But in negotiations, the idea ran into a brick wall. Wealthier countries, including the U.S., didn't support it.

Methane - cut 30% in 2030:
More than 100 countries signed a pledge to cut methane emissions 30% by 2030. The potent greenhouse gas has 80 times the heat-trapping power of carbon dioxide when first emitted into the atmosphere.

Deforestation - halt and reverse 2030:
More than 130 countries agreed to halt and reverse deforestation by 2030, including the heavily-forested nations of Brazil and Russia.

US-China agreement - boosted cooperation:
US and China the world’s top emitters of greenhouse gases agreed to boost cooperation on combating climate change over the next decade. They said they will work together on increasing the use of renewable energy, regulations, and carbon capture.

Zero-Emission Vehicles 2035 and 2040:
More than thirty countries including US, Japan, Germany and China, many states and cities and several automobile companies including Ford, GM, Volvo and Mercedes agreed to work to guarantee the new cars and pickup trucks sold are zero emission by 2035 in leading markets and 2040 globally.

Coal, oil and gas must stay underground by 2050:
Scientists warn, that to limit warming to 1.5 degrees Celsius (we are at 1.1 now), at least 90% of coal reserves and 60% of oil and gas reserves must stay underground by 2050. Only a few countries, states and cities have pledged here. Denmark and Costa Rica have been in the lead followed by Sweden, France, Greenland, Wales, Ireland, Quebec and California. None of the really big players.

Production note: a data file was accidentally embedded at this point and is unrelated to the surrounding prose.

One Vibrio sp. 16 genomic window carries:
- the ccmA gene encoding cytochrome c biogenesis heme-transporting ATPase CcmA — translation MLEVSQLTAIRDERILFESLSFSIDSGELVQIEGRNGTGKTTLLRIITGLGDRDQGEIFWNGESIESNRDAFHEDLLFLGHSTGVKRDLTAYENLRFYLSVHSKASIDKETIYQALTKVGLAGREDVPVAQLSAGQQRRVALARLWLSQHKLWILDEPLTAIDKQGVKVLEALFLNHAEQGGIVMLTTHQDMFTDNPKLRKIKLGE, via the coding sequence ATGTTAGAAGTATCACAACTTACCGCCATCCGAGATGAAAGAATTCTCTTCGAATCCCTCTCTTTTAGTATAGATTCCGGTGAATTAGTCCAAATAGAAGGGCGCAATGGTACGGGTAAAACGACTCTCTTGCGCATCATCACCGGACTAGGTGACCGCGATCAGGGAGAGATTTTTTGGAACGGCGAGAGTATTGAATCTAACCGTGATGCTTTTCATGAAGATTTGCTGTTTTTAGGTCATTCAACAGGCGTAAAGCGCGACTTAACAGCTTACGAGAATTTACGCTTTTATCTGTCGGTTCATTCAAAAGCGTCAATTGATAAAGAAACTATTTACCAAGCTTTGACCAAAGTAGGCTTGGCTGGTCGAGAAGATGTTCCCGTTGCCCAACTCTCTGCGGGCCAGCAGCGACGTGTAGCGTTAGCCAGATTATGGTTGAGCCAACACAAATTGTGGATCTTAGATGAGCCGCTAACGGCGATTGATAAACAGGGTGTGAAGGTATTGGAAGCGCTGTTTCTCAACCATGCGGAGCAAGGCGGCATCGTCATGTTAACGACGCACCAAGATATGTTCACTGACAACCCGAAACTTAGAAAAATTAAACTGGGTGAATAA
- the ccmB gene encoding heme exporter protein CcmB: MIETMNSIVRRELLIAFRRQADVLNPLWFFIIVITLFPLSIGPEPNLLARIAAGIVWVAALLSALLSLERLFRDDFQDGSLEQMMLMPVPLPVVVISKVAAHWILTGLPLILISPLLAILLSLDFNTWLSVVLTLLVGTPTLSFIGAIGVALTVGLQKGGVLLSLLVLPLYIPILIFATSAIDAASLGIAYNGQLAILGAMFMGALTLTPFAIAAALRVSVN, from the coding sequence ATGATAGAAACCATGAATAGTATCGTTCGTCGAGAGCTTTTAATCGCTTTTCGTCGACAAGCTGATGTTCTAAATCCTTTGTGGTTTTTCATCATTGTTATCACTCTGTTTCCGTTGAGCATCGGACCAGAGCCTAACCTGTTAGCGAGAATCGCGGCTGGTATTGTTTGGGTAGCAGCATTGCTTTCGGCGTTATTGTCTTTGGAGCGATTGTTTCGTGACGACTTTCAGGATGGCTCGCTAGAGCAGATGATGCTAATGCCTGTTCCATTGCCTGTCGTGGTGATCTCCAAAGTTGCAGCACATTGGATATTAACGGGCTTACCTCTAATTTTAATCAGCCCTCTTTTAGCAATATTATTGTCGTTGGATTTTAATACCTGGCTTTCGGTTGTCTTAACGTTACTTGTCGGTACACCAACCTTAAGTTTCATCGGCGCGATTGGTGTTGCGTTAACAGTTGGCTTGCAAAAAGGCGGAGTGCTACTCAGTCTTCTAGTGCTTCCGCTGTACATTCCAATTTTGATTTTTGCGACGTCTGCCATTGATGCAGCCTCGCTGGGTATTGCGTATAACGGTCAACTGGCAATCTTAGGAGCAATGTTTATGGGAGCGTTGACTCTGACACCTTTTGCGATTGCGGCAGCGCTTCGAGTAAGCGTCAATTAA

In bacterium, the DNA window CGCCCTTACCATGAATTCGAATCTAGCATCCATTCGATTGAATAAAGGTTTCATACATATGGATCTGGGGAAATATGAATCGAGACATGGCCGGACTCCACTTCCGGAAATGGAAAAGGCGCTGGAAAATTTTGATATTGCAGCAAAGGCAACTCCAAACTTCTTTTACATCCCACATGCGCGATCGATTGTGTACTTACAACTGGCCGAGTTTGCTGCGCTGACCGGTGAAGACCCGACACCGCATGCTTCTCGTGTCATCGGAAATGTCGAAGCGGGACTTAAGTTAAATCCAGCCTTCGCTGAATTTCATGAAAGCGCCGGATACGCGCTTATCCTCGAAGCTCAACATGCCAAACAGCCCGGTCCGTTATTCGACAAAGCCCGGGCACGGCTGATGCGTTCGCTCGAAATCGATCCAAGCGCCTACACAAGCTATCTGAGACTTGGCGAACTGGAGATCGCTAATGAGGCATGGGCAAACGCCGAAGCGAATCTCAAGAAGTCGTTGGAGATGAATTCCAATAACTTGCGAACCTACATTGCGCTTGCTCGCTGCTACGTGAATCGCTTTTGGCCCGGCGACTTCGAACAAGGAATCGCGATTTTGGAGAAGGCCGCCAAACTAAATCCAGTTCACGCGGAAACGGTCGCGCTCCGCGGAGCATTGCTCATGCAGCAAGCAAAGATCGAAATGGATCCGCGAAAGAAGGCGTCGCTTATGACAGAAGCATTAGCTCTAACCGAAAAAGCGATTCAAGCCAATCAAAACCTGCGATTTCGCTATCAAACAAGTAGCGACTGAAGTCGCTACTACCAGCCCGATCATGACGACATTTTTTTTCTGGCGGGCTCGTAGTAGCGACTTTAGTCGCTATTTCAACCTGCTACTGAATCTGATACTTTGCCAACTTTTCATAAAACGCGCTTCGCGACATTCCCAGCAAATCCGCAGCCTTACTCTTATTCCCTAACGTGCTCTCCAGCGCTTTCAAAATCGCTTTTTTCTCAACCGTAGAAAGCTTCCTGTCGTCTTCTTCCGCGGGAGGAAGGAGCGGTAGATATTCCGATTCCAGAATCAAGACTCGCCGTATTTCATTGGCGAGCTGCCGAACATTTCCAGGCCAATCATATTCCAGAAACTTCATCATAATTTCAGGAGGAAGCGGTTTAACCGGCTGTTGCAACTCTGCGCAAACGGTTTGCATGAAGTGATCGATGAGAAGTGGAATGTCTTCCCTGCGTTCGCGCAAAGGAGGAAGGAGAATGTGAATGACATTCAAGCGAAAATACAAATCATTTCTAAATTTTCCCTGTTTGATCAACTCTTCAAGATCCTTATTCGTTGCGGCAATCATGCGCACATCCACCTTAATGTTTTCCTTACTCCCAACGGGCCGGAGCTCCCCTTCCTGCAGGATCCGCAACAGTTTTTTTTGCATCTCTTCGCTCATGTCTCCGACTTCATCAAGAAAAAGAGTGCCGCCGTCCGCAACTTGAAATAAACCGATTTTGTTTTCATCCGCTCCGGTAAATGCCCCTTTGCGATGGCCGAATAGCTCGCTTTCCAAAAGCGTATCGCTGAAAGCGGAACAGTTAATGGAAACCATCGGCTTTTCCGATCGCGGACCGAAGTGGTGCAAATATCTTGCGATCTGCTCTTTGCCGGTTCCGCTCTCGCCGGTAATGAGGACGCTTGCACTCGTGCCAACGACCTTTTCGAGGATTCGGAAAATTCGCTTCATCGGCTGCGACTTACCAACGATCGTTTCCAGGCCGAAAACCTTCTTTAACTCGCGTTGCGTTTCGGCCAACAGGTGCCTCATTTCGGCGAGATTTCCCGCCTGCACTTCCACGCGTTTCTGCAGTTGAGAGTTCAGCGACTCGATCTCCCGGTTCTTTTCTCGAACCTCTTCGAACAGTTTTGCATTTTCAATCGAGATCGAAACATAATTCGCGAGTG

Firms’ Net Zero Pledges 2050:
Just want to mention that 450 banks, insurance companies, pension funds and other firms have collectively managed $130 trillion and committed to use their funds to reach net-zero emission by 2050


Added up all the pledges will not reduce emissions fast enough to keep the world within the crucial limit of 1.5 degrees Celsius by 2100, as agreed to in the Paris climate talks.

Instead, the world would be on track for 1.8 degrees Celsius of warming, according to an analysis from the International Energy Agency.
1.8 degrees Celsius is an improvement over the previous pledges. But it depends entirely on countries following through on their promises, and many have provided few concrete details.

Even with past commitments, many governments haven't backed up words with actions. Based on what countries are currently doing, the world is headed toward 2.7 degrees Celsius of warming.

In the end of the conference, the final agreement asks the countries to revisit and strengthen" their plans by 2022. There will be a meeting again in 2022 in Egypt.
World leaders have met 26 times since the 1990s to work out complex climate agreements. It is the first time the agreement has mentioned to stop using fossil fuels - phase out (or phase down).

Oil-and-coal-producing countries, like Saudi Arabia and Australia, have historically objected to any mention of “phasing them out” until now.
So, this is a step forward - even though we do not have time for these baby steps.